A statement from State House on Sunday, February 6, indicated that the Head of State assumed the role on the sideline of the ongoing 35th Ordinary Session of the Assembly of the African Union in Addis Ababa, Ethiopia.
Kenyatta takes over the mandate from his South African counterpart President Cyril Ramaphosa.
CAHOSCC was created in 2009 to spearhead African Common Position on Climate Change and to ensure that Africa speaks with one voice in global climate change negotiations.
Speaking during the handover, Ramaphosa noted that Kenya was the suitable country for the role having been “a leading voice on issues of climate change in Africa”.
He also underscored the importance of Africa speaking with one voice ahead of this year’s UN Climate Change Conference (COP27) in Egypt by developing a common position.
In November 2021, President Uhuru Kenyatta took the stage at the Climate Conference in Glasgow, Scotland, and bragged about Kenya’s clean energy projects that have kept the country ahead of its peers.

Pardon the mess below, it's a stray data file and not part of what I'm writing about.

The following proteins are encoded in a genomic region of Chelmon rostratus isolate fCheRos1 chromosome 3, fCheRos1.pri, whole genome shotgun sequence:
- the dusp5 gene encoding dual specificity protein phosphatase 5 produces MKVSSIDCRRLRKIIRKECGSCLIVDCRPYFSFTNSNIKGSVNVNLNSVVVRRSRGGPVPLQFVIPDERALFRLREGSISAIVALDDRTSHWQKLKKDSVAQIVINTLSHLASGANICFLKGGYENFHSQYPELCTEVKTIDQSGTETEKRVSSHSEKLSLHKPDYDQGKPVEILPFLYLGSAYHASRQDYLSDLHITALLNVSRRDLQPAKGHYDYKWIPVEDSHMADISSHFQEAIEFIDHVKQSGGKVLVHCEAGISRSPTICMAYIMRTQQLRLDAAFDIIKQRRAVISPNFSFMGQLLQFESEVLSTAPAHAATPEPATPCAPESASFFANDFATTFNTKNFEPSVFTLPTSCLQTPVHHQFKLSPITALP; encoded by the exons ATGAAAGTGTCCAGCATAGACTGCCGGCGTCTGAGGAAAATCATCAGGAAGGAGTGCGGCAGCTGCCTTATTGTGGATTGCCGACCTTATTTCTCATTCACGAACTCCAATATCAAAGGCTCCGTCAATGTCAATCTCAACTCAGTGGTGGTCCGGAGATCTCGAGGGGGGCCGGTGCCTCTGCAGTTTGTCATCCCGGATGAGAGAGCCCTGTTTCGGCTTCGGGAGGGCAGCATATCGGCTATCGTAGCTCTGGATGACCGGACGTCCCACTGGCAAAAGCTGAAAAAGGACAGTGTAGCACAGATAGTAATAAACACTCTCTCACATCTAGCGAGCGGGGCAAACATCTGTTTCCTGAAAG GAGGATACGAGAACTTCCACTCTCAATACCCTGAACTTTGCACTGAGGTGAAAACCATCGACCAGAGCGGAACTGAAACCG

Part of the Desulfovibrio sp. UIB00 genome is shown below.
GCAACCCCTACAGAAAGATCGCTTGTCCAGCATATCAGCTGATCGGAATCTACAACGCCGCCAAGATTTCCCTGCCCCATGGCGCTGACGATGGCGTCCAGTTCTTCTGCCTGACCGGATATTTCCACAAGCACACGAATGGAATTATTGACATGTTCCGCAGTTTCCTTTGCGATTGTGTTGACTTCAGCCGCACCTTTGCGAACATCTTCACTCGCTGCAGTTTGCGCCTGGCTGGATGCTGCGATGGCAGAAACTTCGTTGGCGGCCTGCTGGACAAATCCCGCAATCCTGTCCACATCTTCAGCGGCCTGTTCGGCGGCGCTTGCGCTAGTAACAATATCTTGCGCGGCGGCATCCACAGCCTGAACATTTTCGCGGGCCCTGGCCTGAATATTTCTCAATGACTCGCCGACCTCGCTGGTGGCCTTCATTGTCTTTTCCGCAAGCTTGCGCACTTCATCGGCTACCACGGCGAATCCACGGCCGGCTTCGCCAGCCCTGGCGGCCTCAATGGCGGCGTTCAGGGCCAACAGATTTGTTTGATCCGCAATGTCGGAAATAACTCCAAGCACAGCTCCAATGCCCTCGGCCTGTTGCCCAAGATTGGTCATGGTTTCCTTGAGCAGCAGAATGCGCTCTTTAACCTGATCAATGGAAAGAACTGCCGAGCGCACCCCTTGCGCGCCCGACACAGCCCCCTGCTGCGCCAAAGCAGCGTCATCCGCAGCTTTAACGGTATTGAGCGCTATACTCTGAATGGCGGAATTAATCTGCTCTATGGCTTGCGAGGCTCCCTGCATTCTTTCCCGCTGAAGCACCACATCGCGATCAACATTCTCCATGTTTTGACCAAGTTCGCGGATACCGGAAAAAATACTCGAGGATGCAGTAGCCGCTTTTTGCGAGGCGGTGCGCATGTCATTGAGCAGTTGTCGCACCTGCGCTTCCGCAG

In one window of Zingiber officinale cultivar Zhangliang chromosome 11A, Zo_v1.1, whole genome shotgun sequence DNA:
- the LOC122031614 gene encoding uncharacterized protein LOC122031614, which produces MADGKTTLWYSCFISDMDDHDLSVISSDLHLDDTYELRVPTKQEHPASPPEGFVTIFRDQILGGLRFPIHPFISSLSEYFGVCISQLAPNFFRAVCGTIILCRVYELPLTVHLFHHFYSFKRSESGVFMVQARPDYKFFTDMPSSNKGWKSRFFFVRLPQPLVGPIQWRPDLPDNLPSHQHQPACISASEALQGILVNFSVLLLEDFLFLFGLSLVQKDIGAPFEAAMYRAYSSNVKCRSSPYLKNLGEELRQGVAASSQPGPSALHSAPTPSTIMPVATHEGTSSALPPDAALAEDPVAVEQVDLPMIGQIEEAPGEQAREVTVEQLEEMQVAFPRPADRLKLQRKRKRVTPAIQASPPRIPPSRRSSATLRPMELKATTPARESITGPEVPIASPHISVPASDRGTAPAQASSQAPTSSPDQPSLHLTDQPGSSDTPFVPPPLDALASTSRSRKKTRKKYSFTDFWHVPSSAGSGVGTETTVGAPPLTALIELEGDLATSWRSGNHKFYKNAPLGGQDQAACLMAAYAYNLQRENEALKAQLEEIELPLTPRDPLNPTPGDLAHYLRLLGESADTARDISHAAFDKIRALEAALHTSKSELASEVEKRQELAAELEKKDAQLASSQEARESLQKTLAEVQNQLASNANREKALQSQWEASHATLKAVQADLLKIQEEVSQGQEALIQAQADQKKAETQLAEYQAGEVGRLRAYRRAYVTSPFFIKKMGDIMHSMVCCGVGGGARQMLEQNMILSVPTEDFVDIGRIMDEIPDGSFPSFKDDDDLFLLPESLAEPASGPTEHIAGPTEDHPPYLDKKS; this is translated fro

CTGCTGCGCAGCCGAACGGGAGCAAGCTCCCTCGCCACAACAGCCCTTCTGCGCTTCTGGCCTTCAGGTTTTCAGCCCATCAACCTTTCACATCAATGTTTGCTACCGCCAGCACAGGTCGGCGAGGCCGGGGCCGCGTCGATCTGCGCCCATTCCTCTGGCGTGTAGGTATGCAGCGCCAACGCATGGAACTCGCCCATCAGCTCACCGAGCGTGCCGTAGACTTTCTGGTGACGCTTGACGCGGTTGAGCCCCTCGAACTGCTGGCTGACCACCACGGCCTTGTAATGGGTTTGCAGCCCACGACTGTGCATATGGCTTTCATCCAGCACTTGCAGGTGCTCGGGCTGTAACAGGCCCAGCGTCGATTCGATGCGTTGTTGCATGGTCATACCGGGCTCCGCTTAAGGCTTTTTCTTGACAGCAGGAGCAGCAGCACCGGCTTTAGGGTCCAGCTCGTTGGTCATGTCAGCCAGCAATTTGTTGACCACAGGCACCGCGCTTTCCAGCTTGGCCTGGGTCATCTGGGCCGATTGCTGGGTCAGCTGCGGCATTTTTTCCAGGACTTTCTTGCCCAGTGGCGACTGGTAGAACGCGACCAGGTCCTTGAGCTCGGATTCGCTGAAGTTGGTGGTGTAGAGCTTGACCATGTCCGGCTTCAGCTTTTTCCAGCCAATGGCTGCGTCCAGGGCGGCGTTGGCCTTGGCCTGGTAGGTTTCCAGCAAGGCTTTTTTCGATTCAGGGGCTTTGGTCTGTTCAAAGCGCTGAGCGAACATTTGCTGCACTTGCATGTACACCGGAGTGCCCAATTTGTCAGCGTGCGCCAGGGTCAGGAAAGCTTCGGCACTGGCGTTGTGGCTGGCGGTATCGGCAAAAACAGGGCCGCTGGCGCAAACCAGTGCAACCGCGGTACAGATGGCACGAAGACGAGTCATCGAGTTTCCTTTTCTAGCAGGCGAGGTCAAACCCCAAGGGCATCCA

He noted that the country was so adept in climate change matters and that it was on course to convert all its energy sources into clean energy by 2050.
To prove his case, he highlighted some of the big-budget clean-energy projects he had placed in motion including the construction of a wind power project, Lake Turkana Wind Power (LTWP), the largest of its kind in Sub-saharan Africa.
Since he took over the office, he explained that access to electricity has also grown from 30 per cent to 75 per cent countrywide easing pressure on forest dependency for cooking sources.
“We in Kenya have made significant progress in advancing access to affordable and clean energy for all. In this regard, we have increased access to electricity from below 30 per cent in 2013 to 75 per cent. We have installed the biggest wind power project in Sub-Saharan Africa and are steadily exploiting and deploying available geothermal potential currently estimated at some 10,000 megawatts to help us push our green agenda.
“Renewable energy in Kenya currently accounts for 73% of all our installed power generation capacity while 90 per cent of all the electricity we use is from clean sources. We are on course of achieving our target of 100 per cent use of clean energy by 2030,” he stated.